Every animal, including humans, requires sleep for the maintenance of
health. From a scientific point of view, there are many unanswered
questions. Without question, however, we cannot function without sleep,
and we cannot function well without enough sleep. For an otherwise
healthy adult, it appears that 8 1/4 hours of sleep is the average
requirement. Experiments have shown, however, that in the “natural”
state, it would require about 11 hours to get this much sleep. It
appears that the normal pattern for all mammals is to have two roughly
4 hour sleep segments. In between the two is a 90 minute period of
semi-sleep which follows a period of deep sleep and dream sleep, after
which the second four hour segment occurs, followed again by a roughly
90 minute period of semi-sleep. Healthy adults who participated in
these experiments reported feeling significantly more alert and with a
much greater sense of well-being than they otherwise noted. The
disruption of the normal sleep cycle is made possible largely by our
capacity to utilize non-solar sources of light. During darkness,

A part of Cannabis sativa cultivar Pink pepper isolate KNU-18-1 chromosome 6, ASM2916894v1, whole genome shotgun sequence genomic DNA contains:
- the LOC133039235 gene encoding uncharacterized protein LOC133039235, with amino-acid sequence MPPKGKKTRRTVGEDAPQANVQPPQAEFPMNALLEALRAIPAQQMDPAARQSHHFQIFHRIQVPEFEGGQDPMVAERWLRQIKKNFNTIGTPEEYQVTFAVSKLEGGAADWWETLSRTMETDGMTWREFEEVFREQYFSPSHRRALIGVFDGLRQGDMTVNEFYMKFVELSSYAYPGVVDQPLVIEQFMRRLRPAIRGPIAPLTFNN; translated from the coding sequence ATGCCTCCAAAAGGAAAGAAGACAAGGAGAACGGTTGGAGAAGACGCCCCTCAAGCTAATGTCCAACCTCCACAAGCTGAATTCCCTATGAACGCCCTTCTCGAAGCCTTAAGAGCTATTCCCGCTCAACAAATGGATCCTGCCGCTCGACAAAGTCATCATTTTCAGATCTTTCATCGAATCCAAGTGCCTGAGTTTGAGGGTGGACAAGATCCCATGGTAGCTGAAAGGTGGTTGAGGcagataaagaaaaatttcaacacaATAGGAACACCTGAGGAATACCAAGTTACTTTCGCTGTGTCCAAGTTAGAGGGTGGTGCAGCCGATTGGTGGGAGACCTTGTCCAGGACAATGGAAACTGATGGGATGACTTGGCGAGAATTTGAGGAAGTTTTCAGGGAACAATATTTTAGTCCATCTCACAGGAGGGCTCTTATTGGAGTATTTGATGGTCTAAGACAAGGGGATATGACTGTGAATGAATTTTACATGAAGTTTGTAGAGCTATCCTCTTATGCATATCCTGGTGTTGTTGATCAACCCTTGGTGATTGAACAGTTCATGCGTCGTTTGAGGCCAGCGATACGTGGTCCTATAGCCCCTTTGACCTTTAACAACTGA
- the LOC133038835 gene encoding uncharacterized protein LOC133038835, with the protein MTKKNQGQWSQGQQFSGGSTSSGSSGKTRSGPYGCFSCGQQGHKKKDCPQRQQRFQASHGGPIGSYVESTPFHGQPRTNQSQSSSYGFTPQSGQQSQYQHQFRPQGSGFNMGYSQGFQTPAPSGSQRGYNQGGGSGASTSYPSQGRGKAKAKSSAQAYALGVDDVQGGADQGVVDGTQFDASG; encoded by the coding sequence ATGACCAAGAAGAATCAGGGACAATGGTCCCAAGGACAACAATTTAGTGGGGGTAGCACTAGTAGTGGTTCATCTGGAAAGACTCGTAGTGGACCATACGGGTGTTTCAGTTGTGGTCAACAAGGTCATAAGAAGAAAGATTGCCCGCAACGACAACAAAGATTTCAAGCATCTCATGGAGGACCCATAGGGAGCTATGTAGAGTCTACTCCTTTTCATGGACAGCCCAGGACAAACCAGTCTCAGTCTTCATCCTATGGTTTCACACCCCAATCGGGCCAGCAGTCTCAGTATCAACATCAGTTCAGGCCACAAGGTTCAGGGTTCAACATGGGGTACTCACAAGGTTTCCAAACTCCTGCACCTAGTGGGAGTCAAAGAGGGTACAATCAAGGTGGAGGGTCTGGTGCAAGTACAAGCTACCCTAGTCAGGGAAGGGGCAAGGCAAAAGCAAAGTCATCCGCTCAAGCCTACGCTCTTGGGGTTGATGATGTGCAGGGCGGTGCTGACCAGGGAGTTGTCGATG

however, the pineal gland, located in the brain, makes Melatonin, a
hormone crucial to the function of the immune system, surveillance
against cancer, and possibly bone health (to name but a few
activities). Not spending enough time in darkness may be a huge mistake
that the whole culture is only now starting to recognize. Studies show
that sleep deprived workers are much more likely to make errors, to
have accidents, to become ill, etc. Academic performance of adolescents
improves dramatically when school hours are shifted to later in the
morning, a schedule which is much more appropriate to the unique
requirements of high-school students. Sleep researchers generally
consider it to be “normal” to wake in the morning in a somewhat groggy
state. I reserve judgment on this. It may only be that the studies are
actually being performed on sleep-deprived individuals, since, in our
culture, there may be no one available who gets the right amount of
sleep in the right form. Certainly some people do wake feeling
“ready-to-go.” Some people fall asleep very quickly, no matter what the
circumstances. Most people seem to require some period of time to do
so, however. It seems to me that this time should be rather short.
Proper sleep “hygiene” includes a regular bed-time, darkness, adequate
physical exercise during the day, not eating just before going to bed,